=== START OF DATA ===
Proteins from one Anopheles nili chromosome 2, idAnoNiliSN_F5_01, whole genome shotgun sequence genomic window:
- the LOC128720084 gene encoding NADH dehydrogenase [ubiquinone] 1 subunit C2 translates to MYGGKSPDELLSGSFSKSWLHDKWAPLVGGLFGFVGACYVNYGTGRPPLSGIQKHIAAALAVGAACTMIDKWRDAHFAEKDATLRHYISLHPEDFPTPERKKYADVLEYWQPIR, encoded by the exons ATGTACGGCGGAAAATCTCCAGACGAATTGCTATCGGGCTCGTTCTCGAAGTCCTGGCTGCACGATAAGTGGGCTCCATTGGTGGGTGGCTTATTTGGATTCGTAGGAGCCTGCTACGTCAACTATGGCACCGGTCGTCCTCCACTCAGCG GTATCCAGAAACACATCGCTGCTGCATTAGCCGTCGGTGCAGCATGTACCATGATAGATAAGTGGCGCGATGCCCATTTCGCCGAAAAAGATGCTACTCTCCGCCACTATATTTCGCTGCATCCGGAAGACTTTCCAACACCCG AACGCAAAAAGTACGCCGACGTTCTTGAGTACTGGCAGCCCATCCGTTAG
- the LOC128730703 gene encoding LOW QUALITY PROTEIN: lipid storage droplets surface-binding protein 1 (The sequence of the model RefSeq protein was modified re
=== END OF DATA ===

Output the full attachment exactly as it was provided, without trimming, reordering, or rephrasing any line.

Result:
Proteins from one Anopheles nili chromosome 2, idAnoNiliSN_F5_01, whole genome shotgun sequence genomic window:
- the LOC128720084 gene encoding NADH dehydrogenase [ubiquinone] 1 subunit C2 translates to MYGGKSPDELLSGSFSKSWLHDKWAPLVGGLFGFVGACYVNYGTGRPPLSGIQKHIAAALAVGAACTMIDKWRDAHFAEKDATLRHYISLHPEDFPTPERKKYADVLEYWQPIR, encoded by the exons ATGTACGGCGGAAAATCTCCAGACGAATTGCTATCGGGCTCGTTCTCGAAGTCCTGGCTGCACGATAAGTGGGCTCCATTGGTGGGTGGCTTATTTGGATTCGTAGGAGCCTGCTACGTCAACTATGGCACCGGTCGTCCTCCACTCAGCG GTATCCAGAAACACATCGCTGCTGCATTAGCCGTCGGTGCAGCATGTACCATGATAGATAAGTGGCGCGATGCCCATTTCGCCGAAAAAGATGCTACTCTCCGCCACTATATTTCGCTGCATCCGGAAGACTTTCCAACACCCG AACGCAAAAAGTACGCCGACGTTCTTGAGTACTGGCAGCCCATCCGTTAG
- the LOC128730703 gene encoding LOW QUALITY PROTEIN: lipid storage droplets surface-binding protein 1 (The sequence of the model RefSeq protein was modified re